This one I really did not expect to have on my top 10 list, but upon seeing it recently I actually enjoyed it a lot. While its nowhere near as subversive as some might expect from a film helmed by the Soskas (probably largely down to them not writing on the film), it is an entertaining slasher – my enjoyment of which is probably enhanced by not really watching a great deal of slashers. Katherine Isabelle strays from the performances I’ve most enjoyed her in (Ginger from Ginger Snaps and Mary from American Mary and delivers on a self-aware obnoxious and off-kilter characterisation of your archetypal slasher ‘slut’ (god I hate that term) who just happens to have altogether too keen an interest in serial killers. The rest of the cast are likeable (unusual in my experience for a slasher), plus Kane is in it and I really do love me some Kane.
7) House of the End of Time
A last minute entry into the Abertoir 2014 schedule, HATEOT was a real treat, combining time travel and the ghost story/haunted house sub-genre and probably more endearingly, featuring an older woman at the centre of the story. An often touching and yes, frequently scary (although some jump scares are too clichéd) Venezuelan genre piece that excels by not hiding any of its secrets from the audience, instead allowing them to develop and become important rather more organically. Also, this film serves as proof of my increasing tolerance of sci-fi elements within my horror.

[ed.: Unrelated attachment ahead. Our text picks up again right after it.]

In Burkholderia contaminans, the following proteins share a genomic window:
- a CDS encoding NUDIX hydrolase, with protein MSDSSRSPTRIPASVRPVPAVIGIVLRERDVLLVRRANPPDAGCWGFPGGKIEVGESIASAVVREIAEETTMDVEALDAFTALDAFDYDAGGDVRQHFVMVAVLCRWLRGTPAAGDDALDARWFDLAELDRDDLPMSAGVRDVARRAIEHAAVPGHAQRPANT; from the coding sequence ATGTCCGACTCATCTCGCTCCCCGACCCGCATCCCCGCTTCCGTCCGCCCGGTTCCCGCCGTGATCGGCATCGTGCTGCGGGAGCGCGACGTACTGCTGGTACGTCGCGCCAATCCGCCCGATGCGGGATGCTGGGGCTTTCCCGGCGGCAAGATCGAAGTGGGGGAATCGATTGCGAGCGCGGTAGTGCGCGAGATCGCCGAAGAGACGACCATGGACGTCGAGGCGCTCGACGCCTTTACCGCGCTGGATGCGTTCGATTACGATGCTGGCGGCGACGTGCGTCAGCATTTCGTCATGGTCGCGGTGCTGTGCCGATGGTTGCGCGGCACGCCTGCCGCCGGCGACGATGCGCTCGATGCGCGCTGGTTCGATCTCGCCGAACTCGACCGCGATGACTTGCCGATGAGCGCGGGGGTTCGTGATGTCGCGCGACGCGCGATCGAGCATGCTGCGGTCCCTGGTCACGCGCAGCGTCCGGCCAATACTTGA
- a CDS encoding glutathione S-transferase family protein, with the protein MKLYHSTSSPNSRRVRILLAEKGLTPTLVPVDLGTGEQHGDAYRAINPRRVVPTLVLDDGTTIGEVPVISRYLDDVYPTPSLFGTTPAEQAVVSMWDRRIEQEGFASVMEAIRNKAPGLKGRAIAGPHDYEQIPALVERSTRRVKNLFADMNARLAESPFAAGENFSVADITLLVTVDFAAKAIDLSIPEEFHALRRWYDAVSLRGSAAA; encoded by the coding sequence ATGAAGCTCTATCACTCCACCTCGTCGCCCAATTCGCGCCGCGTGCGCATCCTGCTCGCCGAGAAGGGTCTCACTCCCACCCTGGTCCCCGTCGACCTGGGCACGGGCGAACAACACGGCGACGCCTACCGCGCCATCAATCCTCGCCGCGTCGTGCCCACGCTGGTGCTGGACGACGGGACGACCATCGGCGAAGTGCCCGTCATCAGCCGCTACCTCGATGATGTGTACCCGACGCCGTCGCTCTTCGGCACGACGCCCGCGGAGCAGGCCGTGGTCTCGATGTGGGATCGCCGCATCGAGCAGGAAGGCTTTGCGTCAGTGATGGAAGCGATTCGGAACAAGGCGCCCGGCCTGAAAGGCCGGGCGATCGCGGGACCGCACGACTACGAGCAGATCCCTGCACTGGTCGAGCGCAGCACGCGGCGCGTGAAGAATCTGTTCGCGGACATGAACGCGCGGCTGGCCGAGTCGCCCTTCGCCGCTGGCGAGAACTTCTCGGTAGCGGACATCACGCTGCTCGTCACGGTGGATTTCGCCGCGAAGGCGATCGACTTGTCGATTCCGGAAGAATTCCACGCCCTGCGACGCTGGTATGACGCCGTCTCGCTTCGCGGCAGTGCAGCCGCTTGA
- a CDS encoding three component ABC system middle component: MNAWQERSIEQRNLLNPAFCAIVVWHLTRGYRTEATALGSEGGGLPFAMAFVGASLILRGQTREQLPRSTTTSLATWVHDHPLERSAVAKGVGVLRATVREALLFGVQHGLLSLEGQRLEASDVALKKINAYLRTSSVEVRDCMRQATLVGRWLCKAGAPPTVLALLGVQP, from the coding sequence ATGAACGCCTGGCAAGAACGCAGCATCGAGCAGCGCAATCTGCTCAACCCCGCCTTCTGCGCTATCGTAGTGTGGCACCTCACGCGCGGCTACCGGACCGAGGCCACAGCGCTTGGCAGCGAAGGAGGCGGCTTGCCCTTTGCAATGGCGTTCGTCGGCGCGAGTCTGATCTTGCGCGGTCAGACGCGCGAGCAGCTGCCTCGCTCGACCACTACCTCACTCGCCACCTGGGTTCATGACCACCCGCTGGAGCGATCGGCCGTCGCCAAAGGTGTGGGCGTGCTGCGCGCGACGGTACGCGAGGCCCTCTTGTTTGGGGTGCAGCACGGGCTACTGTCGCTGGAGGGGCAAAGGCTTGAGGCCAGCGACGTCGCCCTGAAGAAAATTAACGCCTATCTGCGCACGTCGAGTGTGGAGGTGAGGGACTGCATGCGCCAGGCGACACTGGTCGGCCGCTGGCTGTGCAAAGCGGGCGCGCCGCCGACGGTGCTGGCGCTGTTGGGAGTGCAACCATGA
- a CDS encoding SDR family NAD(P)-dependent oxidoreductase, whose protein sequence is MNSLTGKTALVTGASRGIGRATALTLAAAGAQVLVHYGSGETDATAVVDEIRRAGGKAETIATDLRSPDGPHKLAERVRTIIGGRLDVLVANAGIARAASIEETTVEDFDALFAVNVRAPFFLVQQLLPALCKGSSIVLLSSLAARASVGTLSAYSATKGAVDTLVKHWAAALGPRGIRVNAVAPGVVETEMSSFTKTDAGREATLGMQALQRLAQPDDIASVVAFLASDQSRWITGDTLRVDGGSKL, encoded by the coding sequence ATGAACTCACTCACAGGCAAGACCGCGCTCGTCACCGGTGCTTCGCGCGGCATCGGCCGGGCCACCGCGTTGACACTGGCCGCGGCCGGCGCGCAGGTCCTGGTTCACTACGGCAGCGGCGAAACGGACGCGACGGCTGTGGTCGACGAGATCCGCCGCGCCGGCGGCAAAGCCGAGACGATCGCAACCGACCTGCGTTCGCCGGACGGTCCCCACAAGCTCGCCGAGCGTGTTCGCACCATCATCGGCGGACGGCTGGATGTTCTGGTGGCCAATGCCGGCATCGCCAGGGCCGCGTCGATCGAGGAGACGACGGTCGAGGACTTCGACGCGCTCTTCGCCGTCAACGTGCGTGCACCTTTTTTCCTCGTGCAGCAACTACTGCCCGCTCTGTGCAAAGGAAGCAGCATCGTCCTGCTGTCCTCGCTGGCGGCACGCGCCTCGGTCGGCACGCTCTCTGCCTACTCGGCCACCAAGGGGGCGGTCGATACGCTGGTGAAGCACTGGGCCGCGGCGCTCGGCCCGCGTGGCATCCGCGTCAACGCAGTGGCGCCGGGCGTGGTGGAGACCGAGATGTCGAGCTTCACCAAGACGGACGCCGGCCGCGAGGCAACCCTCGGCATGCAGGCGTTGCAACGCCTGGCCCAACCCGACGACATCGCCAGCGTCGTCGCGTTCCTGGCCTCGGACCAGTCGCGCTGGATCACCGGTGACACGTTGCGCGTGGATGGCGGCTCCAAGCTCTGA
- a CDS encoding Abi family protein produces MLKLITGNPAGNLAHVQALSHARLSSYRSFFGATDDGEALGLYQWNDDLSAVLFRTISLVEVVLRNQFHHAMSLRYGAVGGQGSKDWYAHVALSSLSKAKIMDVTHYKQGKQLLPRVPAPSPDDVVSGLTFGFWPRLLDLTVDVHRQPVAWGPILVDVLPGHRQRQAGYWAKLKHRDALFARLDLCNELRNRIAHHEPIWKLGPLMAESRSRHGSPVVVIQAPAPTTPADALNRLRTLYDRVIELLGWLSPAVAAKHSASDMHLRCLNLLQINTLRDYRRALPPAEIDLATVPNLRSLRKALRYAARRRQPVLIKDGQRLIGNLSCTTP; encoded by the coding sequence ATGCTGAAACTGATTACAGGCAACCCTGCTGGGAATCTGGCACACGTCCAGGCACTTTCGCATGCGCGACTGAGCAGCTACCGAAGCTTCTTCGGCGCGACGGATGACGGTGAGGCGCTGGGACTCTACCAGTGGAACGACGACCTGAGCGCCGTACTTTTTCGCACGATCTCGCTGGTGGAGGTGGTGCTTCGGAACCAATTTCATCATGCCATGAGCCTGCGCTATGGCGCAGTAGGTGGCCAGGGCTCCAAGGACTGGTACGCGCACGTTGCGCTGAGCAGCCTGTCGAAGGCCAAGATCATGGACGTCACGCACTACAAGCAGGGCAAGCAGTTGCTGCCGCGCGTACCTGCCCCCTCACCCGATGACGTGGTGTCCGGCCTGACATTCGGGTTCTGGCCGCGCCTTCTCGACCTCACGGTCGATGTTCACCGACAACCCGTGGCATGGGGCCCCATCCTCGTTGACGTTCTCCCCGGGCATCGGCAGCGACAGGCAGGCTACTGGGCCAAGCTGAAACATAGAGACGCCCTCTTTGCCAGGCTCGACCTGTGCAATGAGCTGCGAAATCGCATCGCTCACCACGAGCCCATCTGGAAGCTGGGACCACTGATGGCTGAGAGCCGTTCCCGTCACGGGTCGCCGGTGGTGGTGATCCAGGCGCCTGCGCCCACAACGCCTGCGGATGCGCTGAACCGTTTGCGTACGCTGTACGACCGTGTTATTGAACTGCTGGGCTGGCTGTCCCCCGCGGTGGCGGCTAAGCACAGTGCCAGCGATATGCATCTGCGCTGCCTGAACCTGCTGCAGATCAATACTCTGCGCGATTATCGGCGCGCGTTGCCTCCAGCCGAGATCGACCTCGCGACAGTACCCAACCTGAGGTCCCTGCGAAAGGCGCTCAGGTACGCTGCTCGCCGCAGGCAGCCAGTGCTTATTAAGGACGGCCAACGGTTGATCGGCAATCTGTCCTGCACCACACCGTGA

In another instance of sci-fi invading the horror genre with all the right notes is Coherence, a film I was admittedly initially only attracted to because of the presence of Buffy’s Nicholas Brendan, but happily had way more to offer. I’ve already written a full review of the film here, which explains more about why more people should see this low key but exceptionally thoughtful film.
5) What We Do In The Shadows
New Zealand scored big this year on the horror circuit thanks to this and other horror/comedy Housebound. However, WWDITS scored higher with me in terms of rewatchability (ssh, it is a word) and so makes it on to this list. It is also probably the most broadly entertaining film on the list in the sense that I would choose to show it to people who had little to no interest in the horror genre. Packed with quotable one liners and hilarious sight gags it is hard not to fall in love with this mockumentary about vampire flatmates.
4) The Canal